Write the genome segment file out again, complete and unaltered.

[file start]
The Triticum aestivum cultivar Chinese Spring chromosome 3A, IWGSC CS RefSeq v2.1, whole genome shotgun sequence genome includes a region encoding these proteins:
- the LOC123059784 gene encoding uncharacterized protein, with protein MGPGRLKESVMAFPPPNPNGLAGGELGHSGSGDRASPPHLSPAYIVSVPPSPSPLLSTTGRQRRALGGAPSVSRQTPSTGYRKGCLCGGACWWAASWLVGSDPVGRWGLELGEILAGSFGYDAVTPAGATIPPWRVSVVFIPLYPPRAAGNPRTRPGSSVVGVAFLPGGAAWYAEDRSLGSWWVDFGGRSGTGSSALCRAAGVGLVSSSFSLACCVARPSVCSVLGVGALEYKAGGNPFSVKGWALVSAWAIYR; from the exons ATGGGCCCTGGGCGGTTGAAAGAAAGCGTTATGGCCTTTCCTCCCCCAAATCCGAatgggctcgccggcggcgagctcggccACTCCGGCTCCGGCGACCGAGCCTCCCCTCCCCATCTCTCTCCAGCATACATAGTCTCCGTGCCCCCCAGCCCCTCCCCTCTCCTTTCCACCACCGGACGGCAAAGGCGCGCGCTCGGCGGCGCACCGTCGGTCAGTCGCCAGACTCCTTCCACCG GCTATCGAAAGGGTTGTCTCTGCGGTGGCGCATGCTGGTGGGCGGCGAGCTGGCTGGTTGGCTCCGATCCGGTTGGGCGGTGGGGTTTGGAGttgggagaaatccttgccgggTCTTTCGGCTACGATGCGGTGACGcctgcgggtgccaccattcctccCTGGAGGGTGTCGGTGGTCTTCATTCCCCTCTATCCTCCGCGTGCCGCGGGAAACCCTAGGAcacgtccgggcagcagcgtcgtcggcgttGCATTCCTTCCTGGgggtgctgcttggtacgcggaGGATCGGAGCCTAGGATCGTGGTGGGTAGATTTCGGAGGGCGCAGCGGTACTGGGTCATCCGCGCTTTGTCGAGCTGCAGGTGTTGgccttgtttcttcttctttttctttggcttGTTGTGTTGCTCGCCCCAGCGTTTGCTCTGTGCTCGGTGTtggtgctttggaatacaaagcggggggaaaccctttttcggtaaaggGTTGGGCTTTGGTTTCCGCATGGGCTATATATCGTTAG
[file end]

The Triticum aestivum cultivar Chinese Spring chromosome 3A, IWGSC CS RefSeq v2.1, whole genome shotgun sequence genome includes a region encoding these proteins:
- the LOC123059784 gene encoding uncharacterized protein, with protein MGPGRLKESVMAFPPPNPNGLAGGELGHSGSGDRASPPHLSPAYIVSVPPSPSPLLSTTGRQRRALGGAPSVSRQTPSTGYRKGCLCGGACWWAASWLVGSDPVGRWGLELGEILAGSFGYDAVTPAGATIPPWRVSVVFIPLYPPRAAGNPRTRPGSSVVGVAFLPGGAAWYAEDRSLGSWWVDFGGRSGTGSSALCRAAGVGLVSSSFSLACCVARPSVCSVLGVGALEYKAGGNPFSVKGWALVSAWAIYR; from the exons ATGGGCCCTGGGCGGTTGAAAGAAAGCGTTATGGCCTTTCCTCCCCCAAATCCGAatgggctcgccggcggcgagctcggccACTCCGGCTCCGGCGACCGAGCCTCCCCTCCCCATCTCTCTCCAGCATACATAGTCTCCGTGCCCCCCAGCCCCTCCCCTCTCCTTTCCACCACCGGACGGCAAAGGCGCGCGCTCGGCGGCGCACCGTCGGTCAGTCGCCAGACTCCTTCCACCG GCTATCGAAAGGGTTGTCTCTGCGGTGGCGCATGCTGGTGGGCGGCGAGCTGGCTGGTTGGCTCCGATCCGGTTGGGCGGTGGGGTTTGGAGttgggagaaatccttgccgggTCTTTCGGCTACGATGCGGTGACGcctgcgggtgccaccattcctccCTGGAGGGTGTCGGTGGTCTTCATTCCCCTCTATCCTCCGCGTGCCGCGGGAAACCCTAGGAcacgtccgggcagcagcgtcgtcggcgttGCATTCCTTCCTGGgggtgctgcttggtacgcggaGGATCGGAGCCTAGGATCGTGGTGGGTAGATTTCGGAGGGCGCAGCGGTACTGGGTCATCCGCGCTTTGTCGAGCTGCAGGTGTTGgccttgtttcttcttctttttctttggcttGTTGTGTTGCTCGCCCCAGCGTTTGCTCTGTGCTCGGTGTtggtgctttggaatacaaagcggggggaaaccctttttcggtaaaggGTTGGGCTTTGGTTTCCGCATGGGCTATATATCGTTAG